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You definitely know something is wrong with your generator when you hear a loud popping sound and maybe even flames or smoke coming from the exhaust pipe or carburetor. Most people when experiencing any of these symptoms will simply say they are experiencing the "opposite".
There's actually a difference between a true "backfire" where you hear your carburetor pop or see flames coming out of your carburetor, and "board" where your exhaust itself pops or flames.
A bad flashback can ignite the fuel in the carburetor, causing a fire. Please follow BISON to learn more about generator backfires.
Just like your car, your portable generator needs lubricating oil to reduce friction within the engine. Fill your generator with clean, high-quality oil and place the machine on a flat surface for best results. However, do not overfill your engine generator with oil, as this may damage the performance of the unit.
If your generator is backfiring when you try to start it, check the dipstick. Pull out the dipstick, wipe it clean with a rag, and plug it back in. When taking it out again, check that the oil level is higher than the minimum oil level marked on the dipstick. A low oil level can also prevent the generator from starting. Also pay attention to the appearance of the oil. If the oil turns black and gritty after a few months of use, this could be the reason your generator is backfiring or won't start.
Your generator manual should tell you which oil you need. You should also consider temperature. If you run BISON generator in the winter, you may need cold resistant oil.
Is your generator not starting? Possibly due to low fuel level. However, if the system kicks back, the fuel in the tank may be old or dirty. Leaving fuel in the tank for months can cause it to degrade. Degraded or stale fuels are not flammable. The fuel is also non-flammable when mixed with water, oil or other pollutants.
If gasoline does not burn the way it should, it can negatively affect the performance of the combustion system and can lead to flashback. Such problems can be avoided by removing old or dirty fuel from BISON generator and replacing it with clean, fresh fuel.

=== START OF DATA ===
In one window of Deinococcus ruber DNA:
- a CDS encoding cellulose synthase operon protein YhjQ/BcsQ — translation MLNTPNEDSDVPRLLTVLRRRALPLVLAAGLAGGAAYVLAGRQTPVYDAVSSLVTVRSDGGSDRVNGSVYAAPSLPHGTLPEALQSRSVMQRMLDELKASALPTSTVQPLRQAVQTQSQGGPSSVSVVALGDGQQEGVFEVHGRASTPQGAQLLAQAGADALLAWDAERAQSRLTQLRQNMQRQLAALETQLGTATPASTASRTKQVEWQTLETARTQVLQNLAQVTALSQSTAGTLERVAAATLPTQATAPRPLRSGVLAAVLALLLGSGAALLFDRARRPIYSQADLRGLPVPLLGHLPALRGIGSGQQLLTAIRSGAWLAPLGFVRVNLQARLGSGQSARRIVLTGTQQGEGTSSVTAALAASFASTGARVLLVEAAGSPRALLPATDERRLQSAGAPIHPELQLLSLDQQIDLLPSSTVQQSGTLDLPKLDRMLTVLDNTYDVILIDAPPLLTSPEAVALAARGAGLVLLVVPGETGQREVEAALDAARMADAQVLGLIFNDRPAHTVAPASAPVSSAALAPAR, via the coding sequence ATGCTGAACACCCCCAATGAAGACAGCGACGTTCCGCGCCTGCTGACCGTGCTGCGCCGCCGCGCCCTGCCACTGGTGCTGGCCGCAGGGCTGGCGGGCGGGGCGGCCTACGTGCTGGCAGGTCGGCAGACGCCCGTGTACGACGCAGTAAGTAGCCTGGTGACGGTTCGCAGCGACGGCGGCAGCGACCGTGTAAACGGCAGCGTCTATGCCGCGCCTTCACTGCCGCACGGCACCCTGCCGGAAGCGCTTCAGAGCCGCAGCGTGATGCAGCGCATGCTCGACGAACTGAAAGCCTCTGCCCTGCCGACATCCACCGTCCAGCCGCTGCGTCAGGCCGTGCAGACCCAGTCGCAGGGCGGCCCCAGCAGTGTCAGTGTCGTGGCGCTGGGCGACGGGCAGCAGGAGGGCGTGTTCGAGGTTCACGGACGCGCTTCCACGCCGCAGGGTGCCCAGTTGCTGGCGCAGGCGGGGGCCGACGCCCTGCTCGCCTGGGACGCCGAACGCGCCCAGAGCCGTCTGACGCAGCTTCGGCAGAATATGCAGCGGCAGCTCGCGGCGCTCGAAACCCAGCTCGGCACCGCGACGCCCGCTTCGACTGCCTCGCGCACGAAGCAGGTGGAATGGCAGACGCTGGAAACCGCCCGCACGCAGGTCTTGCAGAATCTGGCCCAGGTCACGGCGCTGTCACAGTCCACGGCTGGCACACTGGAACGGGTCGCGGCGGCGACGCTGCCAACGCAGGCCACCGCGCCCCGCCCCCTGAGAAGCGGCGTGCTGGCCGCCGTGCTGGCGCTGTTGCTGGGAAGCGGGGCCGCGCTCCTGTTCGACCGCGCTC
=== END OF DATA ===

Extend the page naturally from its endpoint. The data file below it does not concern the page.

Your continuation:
To run properly, your generator needs a balance of oxygen and fuel. That's why it has a throttle valve that allows you to regulate the amount of air that goes into the engine. Used to stop intake air before starting the engine. If the valve is open, BISON generator's internal combustion engine won't get enough fuel to ignite, causing a flashback and the engine won't start.
Close the choke valve before starting the generator, and open it after the generator is running. If the choke is closed after starting the generator, the unit will not run smoothly and may eventually stall.
The fuel valve controls the fuel line that delivers petrol from the fuel tank to the combustion system. Closing the fuel line will prevent your generator from getting the petrol it needs to start and run. When the engine tries to run with the little petrol it has, it sputters and backfires.
So when starting BISON generator, you need to open the fuel valve.
Closing the fuel valve isn't the only thing that can prevent your generator from getting enough petrol. Blocked, pinched, or leaking fuel lines can also cause insufficient gas to reach the combustion system.
A blockage can occur due to debris from the fuel tank accumulating in the fuel lines. Look for the vacuum release knob on the tank and make sure it's on. Then have a water bucket or petrol canister ready. Disconnect the outlet hose from the air inlet of the fuel valve and try to drain some fuel into a container. If it's not flowing, you probably have a blockage. Leaking cracks in fuel lines can be the result of years of exposure to the elements.
You'll have to replace a leaking fuel line, but a clog can be resolved simply by flushing the tank and fuel line. Repairing a pinched line is much easier because you can simply unhook it and readjust to facilitate free flow of fuel.
When old fuel is left in the carburetor, it can clog. That's why BISON Supplier recommend running your generator often, whether you need it or not. This helps recover gasoline before it goes bad.
As we mentioned before, the fuel left in the tank will gradually degrade and become less flammable. If this fuel gets into the carburetor, it can clog the carburetor and prevent fresh combustible fuel from entering. It backfires when the engine tries to ignite degraded fuel.